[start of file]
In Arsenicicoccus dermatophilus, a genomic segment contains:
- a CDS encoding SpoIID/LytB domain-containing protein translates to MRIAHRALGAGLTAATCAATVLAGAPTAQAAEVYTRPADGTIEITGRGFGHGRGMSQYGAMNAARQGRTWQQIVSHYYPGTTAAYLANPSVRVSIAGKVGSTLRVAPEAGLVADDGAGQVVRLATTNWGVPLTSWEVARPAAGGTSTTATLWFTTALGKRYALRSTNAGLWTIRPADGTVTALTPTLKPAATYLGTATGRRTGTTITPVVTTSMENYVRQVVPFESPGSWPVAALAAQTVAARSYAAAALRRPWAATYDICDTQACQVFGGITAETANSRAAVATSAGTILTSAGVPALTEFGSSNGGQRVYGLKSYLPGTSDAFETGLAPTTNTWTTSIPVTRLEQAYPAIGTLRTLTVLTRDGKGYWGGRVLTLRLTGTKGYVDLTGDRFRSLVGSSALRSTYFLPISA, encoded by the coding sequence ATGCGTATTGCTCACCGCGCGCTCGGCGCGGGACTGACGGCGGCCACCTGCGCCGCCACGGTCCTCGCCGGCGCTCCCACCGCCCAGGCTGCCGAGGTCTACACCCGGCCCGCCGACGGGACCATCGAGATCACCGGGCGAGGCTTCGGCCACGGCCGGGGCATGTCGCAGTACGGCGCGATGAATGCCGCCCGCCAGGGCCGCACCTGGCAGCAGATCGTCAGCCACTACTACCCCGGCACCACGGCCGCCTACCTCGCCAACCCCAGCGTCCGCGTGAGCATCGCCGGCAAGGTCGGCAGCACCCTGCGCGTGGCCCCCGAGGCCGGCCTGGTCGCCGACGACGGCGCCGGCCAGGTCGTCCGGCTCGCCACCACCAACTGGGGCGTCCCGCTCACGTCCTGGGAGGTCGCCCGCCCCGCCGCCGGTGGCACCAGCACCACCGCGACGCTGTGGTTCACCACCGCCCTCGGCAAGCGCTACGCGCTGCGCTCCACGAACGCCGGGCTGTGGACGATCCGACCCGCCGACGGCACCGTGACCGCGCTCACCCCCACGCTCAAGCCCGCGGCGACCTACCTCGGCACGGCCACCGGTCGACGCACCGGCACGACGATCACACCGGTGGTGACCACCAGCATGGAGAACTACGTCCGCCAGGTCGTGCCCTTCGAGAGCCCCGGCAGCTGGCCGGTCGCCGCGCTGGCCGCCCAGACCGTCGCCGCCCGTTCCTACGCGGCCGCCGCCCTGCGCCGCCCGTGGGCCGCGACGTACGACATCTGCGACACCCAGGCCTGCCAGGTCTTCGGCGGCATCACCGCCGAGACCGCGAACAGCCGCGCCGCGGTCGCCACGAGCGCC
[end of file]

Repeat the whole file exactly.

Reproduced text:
In Arsenicicoccus dermatophilus, a genomic segment contains:
- a CDS encoding SpoIID/LytB domain-containing protein translates to MRIAHRALGAGLTAATCAATVLAGAPTAQAAEVYTRPADGTIEITGRGFGHGRGMSQYGAMNAARQGRTWQQIVSHYYPGTTAAYLANPSVRVSIAGKVGSTLRVAPEAGLVADDGAGQVVRLATTNWGVPLTSWEVARPAAGGTSTTATLWFTTALGKRYALRSTNAGLWTIRPADGTVTALTPTLKPAATYLGTATGRRTGTTITPVVTTSMENYVRQVVPFESPGSWPVAALAAQTVAARSYAAAALRRPWAATYDICDTQACQVFGGITAETANSRAAVATSAGTILTSAGVPALTEFGSSNGGQRVYGLKSYLPGTSDAFETGLAPTTNTWTTSIPVTRLEQAYPAIGTLRTLTVLTRDGKGYWGGRVLTLRLTGTKGYVDLTGDRFRSLVGSSALRSTYFLPISA, encoded by the coding sequence ATGCGTATTGCTCACCGCGCGCTCGGCGCGGGACTGACGGCGGCCACCTGCGCCGCCACGGTCCTCGCCGGCGCTCCCACCGCCCAGGCTGCCGAGGTCTACACCCGGCCCGCCGACGGGACCATCGAGATCACCGGGCGAGGCTTCGGCCACGGCCGGGGCATGTCGCAGTACGGCGCGATGAATGCCGCCCGCCAGGGCCGCACCTGGCAGCAGATCGTCAGCCACTACTACCCCGGCACCACGGCCGCCTACCTCGCCAACCCCAGCGTCCGCGTGAGCATCGCCGGCAAGGTCGGCAGCACCCTGCGCGTGGCCCCCGAGGCCGGCCTGGTCGCCGACGACGGCGCCGGCCAGGTCGTCCGGCTCGCCACCACCAACTGGGGCGTCCCGCTCACGTCCTGGGAGGTCGCCCGCCCCGCCGCCGGTGGCACCAGCACCACCGCGACGCTGTGGTTCACCACCGCCCTCGGCAAGCGCTACGCGCTGCGCTCCACGAACGCCGGGCTGTGGACGATCCGACCCGCCGACGGCACCGTGACCGCGCTCACCCCCACGCTCAAGCCCGCGGCGACCTACCTCGGCACGGCCACCGGTCGACGCACCGGCACGACGATCACACCGGTGGTGACCACCAGCATGGAGAACTACGTCCGCCAGGTCGTGCCCTTCGAGAGCCCCGGCAGCTGGCCGGTCGCCGCGCTGGCCGCCCAGACCGTCGCCGCCCGTTCCTACGCGGCCGCCGCCCTGCGCCGCCCGTGGGCCGCGACGTACGACATCTGCGACACCCAGGCCTGCCAGGTCTTCGGCGGCATCACCGCCGAGACCGCGAACAGCCGCGCCGCGGTCGCCACGAGCGCC